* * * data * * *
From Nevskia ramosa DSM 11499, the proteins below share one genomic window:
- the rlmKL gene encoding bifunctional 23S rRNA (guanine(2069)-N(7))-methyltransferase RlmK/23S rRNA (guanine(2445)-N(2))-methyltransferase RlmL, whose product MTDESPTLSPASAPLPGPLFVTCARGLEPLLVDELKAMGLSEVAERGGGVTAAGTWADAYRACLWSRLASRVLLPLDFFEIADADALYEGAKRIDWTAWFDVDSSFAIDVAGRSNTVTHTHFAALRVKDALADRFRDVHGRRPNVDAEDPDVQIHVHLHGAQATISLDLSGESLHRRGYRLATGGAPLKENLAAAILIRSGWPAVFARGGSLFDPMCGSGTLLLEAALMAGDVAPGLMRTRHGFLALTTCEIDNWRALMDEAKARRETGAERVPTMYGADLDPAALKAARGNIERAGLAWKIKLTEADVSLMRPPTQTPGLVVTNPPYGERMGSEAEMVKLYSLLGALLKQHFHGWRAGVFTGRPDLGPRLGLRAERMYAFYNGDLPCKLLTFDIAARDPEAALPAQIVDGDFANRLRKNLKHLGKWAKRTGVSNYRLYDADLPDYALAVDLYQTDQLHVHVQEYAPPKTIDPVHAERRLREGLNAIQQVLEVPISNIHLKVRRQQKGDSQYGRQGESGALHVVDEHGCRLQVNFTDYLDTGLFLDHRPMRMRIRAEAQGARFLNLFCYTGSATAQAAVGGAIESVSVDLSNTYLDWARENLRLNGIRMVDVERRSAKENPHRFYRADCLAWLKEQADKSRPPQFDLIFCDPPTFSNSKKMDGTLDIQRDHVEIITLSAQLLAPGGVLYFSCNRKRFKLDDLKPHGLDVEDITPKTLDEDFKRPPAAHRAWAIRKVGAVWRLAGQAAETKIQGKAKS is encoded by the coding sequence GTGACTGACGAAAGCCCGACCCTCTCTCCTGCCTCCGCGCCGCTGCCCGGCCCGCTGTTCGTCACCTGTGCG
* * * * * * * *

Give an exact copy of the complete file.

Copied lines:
From Nevskia ramosa DSM 11499, the proteins below share one genomic window:
- the rlmKL gene encoding bifunctional 23S rRNA (guanine(2069)-N(7))-methyltransferase RlmK/23S rRNA (guanine(2445)-N(2))-methyltransferase RlmL, whose product MTDESPTLSPASAPLPGPLFVTCARGLEPLLVDELKAMGLSEVAERGGGVTAAGTWADAYRACLWSRLASRVLLPLDFFEIADADALYEGAKRIDWTAWFDVDSSFAIDVAGRSNTVTHTHFAALRVKDALADRFRDVHGRRPNVDAEDPDVQIHVHLHGAQATISLDLSGESLHRRGYRLATGGAPLKENLAAAILIRSGWPAVFARGGSLFDPMCGSGTLLLEAALMAGDVAPGLMRTRHGFLALTTCEIDNWRALMDEAKARRETGAERVPTMYGADLDPAALKAARGNIERAGLAWKIKLTEADVSLMRPPTQTPGLVVTNPPYGERMGSEAEMVKLYSLLGALLKQHFHGWRAGVFTGRPDLGPRLGLRAERMYAFYNGDLPCKLLTFDIAARDPEAALPAQIVDGDFANRLRKNLKHLGKWAKRTGVSNYRLYDADLPDYALAVDLYQTDQLHVHVQEYAPPKTIDPVHAERRLREGLNAIQQVLEVPISNIHLKVRRQQKGDSQYGRQGESGALHVVDEHGCRLQVNFTDYLDTGLFLDHRPMRMRIRAEAQGARFLNLFCYTGSATAQAAVGGAIESVSVDLSNTYLDWARENLRLNGIRMVDVERRSAKENPHRFYRADCLAWLKEQADKSRPPQFDLIFCDPPTFSNSKKMDGTLDIQRDHVEIITLSAQLLAPGGVLYFSCNRKRFKLDDLKPHGLDVEDITPKTLDEDFKRPPAAHRAWAIRKVGAVWRLAGQAAETKIQGKAKS is encoded by the coding sequence GTGACTGACGAAAGCCCGACCCTCTCTCCTGCCTCCGCGCCGCTGCCCGGCCCGCTGTTCGTCACCTGTGCG